if (!m_wcNewClientDone.wait(&m_mMutex, 10000))
{
qWarning() << "CSvrNetControl::newClient m_wcNewClientDone no triggered";
return;
}
}
else
{
makeNewClient(socketDescriptor);
}
}
void CSvrNetControlPrivate::slotNewClient(int socketDescriptor)
{
QMutexLocker locker(&m_mMutex);
makeNewClient(socketDescriptor);
m_wcNewClientDone.wakeAll();
}
void CSvrNetControlPrivate::makeNewClient(int socketDescriptor)
{
QPointer<CSocket> socket = new CSocket(this);
if (!socket->setSocketDescriptor(socketDescriptor))
{
delete socket;
socket = 0;
return;
}
m_lSocket.append(socket);
connect(m_lSocket.last(), SIGNAL(disconnected()), this, SLOT(slotConnectionClosed()));
connect(m_lSocket.last(), SIGNAL(signalMessageReceived(CFrame)), this, SLOT(slotMessageReceived(CFrame)));
L_Q(CSvrNetControl);
emit q->signalNewClientConnected(m_lSocket.last()->peerAddress().toString());
}
void CSvrNetControl::broadcastMessage(const CFrame &frame)
{
L_D(CSvrNetControl);
QMutexLocker locker(&d->m_mMutex);
return d->broadcastMessage(frame);
}
void CSvrNetControlPrivate::broadcastMessage(const CFrame &frame)
{
for (qint32 i = 0; i < m_lSocket.size(); i++)
{
sendMessagePrivate(m_lSocket.at(i), frame);
}
}
void CSvrNetControlPrivate::sendMessagePrivate(QPointer<CSocket> client, const CFrame &frame)
{
if ((QThread::currentThread() != &m_Thread))
{
emit signalSend(client, frame);
if (!m_wcSended.wait(&m_mMutex, 10000))
{
qWarning() << "CSvrNetControl::sendMessagePrivate m_wcSended no triggered" << QThread::currentThreadId();
m_eError = CErrorDescription(-1, "Not Performed");
}
}
else
{
sendMessage(client, frame);
}
}
void CSvrNetControlPrivate::slotSend(QPointer<CSocket> client, const CFrame &frame)
{
QMutexLocker locker(&m_mMutex);
sendMessage(client, frame);
m_wcSended.wakeAll();
}
void CSvrNetControlPrivate::sendMessage(QPointer<CSocket> client, const CFrame &frame)
{
if (client)
{
client->send(frame);
}
}

wysota
26th September 2012, 11:58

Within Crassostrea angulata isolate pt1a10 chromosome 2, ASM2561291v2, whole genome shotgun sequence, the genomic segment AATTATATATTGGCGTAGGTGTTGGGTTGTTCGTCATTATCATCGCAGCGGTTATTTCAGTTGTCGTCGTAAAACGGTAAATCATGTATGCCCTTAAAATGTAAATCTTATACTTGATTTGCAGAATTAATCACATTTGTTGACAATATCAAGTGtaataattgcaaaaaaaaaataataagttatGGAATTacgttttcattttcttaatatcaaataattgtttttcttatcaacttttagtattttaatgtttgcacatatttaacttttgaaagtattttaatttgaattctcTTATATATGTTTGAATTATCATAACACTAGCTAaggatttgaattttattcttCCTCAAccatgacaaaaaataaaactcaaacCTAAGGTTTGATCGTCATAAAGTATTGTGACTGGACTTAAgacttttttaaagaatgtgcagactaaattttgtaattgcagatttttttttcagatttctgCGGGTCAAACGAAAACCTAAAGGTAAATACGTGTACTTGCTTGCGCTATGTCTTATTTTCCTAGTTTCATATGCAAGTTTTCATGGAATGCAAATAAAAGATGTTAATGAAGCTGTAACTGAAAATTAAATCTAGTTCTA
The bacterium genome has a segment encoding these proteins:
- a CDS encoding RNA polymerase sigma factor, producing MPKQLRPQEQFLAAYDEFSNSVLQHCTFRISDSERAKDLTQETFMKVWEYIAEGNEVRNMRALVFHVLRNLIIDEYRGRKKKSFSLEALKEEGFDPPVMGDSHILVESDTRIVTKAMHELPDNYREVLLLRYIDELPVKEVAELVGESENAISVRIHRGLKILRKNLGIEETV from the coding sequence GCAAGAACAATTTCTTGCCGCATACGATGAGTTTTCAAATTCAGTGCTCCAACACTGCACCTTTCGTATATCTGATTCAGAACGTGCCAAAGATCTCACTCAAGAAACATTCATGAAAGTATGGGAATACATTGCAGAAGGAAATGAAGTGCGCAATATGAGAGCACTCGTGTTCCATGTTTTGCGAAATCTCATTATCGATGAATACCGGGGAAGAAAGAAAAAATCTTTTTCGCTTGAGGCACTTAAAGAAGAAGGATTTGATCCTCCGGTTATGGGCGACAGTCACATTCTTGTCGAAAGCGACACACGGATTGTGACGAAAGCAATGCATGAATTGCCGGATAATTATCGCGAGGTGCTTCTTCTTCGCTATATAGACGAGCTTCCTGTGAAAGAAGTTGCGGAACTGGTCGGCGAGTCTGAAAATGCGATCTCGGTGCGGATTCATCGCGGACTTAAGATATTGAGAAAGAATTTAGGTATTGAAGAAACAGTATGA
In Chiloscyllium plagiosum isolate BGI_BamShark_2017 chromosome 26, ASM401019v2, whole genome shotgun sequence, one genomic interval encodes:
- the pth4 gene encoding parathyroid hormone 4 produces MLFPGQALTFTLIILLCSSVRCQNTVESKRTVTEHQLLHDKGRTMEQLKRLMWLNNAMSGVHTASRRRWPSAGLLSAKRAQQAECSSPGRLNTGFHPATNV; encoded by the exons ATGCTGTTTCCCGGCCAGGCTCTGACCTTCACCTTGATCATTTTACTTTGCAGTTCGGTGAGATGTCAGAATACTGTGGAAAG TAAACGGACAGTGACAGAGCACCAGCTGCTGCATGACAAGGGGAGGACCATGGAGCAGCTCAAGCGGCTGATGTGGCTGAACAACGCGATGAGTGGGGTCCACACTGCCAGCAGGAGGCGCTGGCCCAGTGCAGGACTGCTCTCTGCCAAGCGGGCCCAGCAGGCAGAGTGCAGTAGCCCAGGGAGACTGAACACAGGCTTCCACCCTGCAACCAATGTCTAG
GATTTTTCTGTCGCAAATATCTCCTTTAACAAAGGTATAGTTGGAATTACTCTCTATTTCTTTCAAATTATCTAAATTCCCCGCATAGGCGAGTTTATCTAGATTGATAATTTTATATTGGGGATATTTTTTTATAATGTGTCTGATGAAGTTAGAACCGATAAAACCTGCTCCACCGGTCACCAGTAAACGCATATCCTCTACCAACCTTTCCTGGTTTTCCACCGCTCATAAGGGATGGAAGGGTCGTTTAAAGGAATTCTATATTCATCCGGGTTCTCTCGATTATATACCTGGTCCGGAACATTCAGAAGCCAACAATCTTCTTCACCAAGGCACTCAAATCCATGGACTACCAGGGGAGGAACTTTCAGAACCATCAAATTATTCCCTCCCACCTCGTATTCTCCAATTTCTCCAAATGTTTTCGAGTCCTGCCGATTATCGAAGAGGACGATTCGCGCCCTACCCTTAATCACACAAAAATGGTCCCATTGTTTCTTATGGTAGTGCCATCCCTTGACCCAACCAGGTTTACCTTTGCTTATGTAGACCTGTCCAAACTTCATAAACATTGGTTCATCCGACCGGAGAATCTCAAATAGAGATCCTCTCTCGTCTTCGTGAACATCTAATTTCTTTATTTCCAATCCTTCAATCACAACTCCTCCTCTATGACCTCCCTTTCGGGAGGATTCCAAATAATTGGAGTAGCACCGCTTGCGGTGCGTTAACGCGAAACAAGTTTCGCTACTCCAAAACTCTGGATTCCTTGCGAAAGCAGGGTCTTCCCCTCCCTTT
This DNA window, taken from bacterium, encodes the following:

You cannot access sockets from multiple threads. If you insist on using threads, each QObject doing something in the background (like QTcpSocket or QTcpServer) can only be accessed from a single thread. Mutexes will not help here, it's a matter of Qt's internal design. You have to post a request to an object living in the thread handling the socket and then handle that request in the proper thread.

However you really don't need any extra threads here. You can take the code above, strip it of all mutexes, run it in the gui thread and it will work just fine and faster than if you used threads.

cafu1007
26th September 2012, 12:30
You have to post a request to an object living in the thread handling the socket and then handle that request in the proper thread.

I assure this by signaling to the proper thread. this is working right...


However you really don't need any extra threads here. You can take the code above, strip it of all mutexes, run it in the gui thread and it will work just fine and faster than if you used threads.

So i am not getting any benefits from using threads here, but the amount of information being handle is very big. there is new values coming from serial ports (5) around 10 values/sec from each port that have to "deserialize", analyze and do specific actions.
The gui displays this information assign it to specific widget and has to send it to the clients, when there is many clients connected, will the gui have a latency?

wysota